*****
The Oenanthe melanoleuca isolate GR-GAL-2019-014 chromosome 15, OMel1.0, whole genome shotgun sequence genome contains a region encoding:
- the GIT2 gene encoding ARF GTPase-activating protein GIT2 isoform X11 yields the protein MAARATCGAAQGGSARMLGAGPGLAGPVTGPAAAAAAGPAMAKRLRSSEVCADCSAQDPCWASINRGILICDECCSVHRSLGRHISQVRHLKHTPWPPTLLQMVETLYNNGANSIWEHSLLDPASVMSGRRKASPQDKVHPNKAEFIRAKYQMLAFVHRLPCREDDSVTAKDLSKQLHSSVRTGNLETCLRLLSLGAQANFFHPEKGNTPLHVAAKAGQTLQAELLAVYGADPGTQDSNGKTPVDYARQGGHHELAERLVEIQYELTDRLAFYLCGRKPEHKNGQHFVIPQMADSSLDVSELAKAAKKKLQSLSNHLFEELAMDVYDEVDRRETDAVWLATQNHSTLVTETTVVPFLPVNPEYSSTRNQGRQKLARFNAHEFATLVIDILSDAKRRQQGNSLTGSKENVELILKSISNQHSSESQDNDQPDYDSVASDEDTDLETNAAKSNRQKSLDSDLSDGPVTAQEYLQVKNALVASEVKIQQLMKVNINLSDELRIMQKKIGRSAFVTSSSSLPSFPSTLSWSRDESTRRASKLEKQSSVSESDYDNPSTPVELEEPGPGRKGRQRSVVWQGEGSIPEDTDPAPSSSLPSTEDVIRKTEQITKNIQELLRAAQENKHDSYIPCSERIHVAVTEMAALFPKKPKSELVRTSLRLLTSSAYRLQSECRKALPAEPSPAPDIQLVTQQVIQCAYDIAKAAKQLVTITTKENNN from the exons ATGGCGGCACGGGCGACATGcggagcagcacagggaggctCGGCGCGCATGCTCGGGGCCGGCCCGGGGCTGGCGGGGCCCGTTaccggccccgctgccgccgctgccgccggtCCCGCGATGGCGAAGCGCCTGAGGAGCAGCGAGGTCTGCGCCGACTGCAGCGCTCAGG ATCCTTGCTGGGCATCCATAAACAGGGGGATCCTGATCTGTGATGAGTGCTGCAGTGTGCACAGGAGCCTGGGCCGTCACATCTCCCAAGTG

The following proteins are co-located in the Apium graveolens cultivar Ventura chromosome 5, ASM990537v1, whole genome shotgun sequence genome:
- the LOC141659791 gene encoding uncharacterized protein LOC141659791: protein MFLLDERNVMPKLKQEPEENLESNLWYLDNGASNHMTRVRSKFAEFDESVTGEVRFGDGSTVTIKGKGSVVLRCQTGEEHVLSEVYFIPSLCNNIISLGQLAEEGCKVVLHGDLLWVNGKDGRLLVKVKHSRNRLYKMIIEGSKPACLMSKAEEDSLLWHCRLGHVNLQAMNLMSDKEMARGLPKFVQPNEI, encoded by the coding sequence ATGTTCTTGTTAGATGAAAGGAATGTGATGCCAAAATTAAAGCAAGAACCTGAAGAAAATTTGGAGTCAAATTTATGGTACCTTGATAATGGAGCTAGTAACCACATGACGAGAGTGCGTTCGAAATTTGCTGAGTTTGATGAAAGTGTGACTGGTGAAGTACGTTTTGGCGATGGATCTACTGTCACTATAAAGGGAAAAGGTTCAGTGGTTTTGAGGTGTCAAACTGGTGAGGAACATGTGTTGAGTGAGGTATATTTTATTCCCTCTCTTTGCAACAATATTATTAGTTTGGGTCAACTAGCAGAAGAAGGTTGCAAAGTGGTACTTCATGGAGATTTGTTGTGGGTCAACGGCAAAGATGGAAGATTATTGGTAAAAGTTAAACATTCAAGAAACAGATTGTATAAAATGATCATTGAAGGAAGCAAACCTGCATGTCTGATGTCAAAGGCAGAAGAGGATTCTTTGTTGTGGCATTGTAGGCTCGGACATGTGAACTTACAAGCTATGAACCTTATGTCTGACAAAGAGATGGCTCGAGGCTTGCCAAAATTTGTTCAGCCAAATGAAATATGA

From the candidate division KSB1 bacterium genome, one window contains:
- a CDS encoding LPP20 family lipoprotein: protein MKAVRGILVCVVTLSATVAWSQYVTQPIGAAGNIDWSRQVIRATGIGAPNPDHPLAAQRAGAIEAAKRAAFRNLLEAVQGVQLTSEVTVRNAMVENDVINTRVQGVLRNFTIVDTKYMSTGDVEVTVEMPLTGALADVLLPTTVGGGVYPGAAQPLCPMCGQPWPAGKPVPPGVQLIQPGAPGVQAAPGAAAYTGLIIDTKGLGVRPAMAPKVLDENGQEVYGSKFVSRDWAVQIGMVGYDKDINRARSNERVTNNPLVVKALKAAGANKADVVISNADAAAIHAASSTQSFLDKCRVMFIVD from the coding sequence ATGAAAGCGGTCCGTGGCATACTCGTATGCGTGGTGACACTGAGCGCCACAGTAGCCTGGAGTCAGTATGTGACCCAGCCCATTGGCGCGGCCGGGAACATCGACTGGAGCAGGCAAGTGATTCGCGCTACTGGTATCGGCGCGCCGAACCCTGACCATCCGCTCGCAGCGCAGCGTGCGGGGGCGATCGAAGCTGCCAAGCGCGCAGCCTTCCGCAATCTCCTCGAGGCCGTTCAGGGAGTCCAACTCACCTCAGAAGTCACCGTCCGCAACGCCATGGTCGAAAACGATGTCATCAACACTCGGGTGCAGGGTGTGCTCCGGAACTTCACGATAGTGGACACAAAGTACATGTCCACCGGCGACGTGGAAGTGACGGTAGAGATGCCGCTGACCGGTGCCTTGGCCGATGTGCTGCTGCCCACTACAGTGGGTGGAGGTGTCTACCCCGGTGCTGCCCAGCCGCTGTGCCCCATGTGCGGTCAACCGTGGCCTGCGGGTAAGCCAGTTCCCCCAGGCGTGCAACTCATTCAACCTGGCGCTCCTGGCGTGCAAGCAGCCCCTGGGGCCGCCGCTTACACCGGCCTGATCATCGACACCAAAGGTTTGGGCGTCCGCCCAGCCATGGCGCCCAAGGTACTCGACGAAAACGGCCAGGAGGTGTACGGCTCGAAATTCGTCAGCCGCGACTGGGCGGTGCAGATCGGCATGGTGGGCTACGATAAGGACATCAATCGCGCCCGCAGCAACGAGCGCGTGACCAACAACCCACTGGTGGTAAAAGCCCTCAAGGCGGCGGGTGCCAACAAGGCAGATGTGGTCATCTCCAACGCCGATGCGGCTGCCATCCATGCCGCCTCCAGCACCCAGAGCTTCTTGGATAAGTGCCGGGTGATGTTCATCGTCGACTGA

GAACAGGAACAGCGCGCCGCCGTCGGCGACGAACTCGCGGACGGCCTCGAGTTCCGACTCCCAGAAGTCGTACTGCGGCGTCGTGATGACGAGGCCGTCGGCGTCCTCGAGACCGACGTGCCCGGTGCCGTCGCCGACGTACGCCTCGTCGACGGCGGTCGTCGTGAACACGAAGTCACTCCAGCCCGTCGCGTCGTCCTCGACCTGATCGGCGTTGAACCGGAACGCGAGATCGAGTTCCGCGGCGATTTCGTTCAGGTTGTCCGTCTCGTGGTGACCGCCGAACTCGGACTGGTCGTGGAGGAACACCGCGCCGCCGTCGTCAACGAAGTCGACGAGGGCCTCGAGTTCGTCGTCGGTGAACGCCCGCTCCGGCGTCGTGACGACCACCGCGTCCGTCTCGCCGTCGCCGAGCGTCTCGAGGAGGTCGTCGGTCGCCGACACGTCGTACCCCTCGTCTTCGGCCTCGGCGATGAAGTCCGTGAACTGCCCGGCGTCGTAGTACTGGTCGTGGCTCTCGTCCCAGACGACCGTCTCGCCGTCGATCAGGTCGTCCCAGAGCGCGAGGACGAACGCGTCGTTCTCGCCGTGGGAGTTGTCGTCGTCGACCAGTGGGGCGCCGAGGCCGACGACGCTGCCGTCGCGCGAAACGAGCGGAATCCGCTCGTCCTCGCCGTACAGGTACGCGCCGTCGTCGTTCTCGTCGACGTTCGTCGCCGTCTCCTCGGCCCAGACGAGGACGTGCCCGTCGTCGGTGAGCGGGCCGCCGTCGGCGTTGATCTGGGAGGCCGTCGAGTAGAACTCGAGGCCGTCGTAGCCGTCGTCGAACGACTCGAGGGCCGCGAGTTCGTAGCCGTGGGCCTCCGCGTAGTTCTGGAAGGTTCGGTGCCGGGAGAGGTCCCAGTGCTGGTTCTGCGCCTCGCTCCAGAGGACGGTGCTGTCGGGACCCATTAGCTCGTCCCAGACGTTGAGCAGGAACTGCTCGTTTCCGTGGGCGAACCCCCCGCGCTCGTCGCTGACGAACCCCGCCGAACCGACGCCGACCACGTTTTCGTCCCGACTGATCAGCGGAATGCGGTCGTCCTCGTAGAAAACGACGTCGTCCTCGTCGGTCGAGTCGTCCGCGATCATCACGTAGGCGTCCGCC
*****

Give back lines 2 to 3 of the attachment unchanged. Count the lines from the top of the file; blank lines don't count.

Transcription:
- the GIT2 gene encoding ARF GTPase-activating protein GIT2 isoform X11 yields the protein MAARATCGAAQGGSARMLGAGPGLAGPVTGPAAAAAAGPAMAKRLRSSEVCADCSAQDPCWASINRGILICDECCSVHRSLGRHISQVRHLKHTPWPPTLLQMVETLYNNGANSIWEHSLLDPASVMSGRRKASPQDKVHPNKAEFIRAKYQMLAFVHRLPCREDDSVTAKDLSKQLHSSVRTGNLETCLRLLSLGAQANFFHPEKGNTPLHVAAKAGQTLQAELLAVYGADPGTQDSNGKTPVDYARQGGHHELAERLVEIQYELTDRLAFYLCGRKPEHKNGQHFVIPQMADSSLDVSELAKAAKKKLQSLSNHLFEELAMDVYDEVDRRETDAVWLATQNHSTLVTETTVVPFLPVNPEYSSTRNQGRQKLARFNAHEFATLVIDILSDAKRRQQGNSLTGSKENVELILKSISNQHSSESQDNDQPDYDSVASDEDTDLETNAAKSNRQKSLDSDLSDGPVTAQEYLQVKNALVASEVKIQQLMKVNINLSDELRIMQKKIGRSAFVTSSSSLPSFPSTLSWSRDESTRRASKLEKQSSVSESDYDNPSTPVELEEPGPGRKGRQRSVVWQGEGSIPEDTDPAPSSSLPSTEDVIRKTEQITKNIQELLRAAQENKHDSYIPCSERIHVAVTEMAALFPKKPKSELVRTSLRLLTSSAYRLQSECRKALPAEPSPAPDIQLVTQQVIQCAYDIAKAAKQLVTITTKENNN from the exons ATGGCGGCACGGGCGACATGcggagcagcacagggaggctCGGCGCGCATGCTCGGGGCCGGCCCGGGGCTGGCGGGGCCCGTTaccggccccgctgccgccgctgccgccggtCCCGCGATGGCGAAGCGCCTGAGGAGCAGCGAGGTCTGCGCCGACTGCAGCGCTCAGG ATCCTTGCTGGGCATCCATAAACAGGGGGATCCTGATCTGTGATGAGTGCTGCAGTGTGCACAGGAGCCTGGGCCGTCACATCTCCCAAGTG

The following proteins are co-located in the Apium graveolens cultivar Ventura chromosome 5, ASM990537v1, whole genome shotgun sequence genome: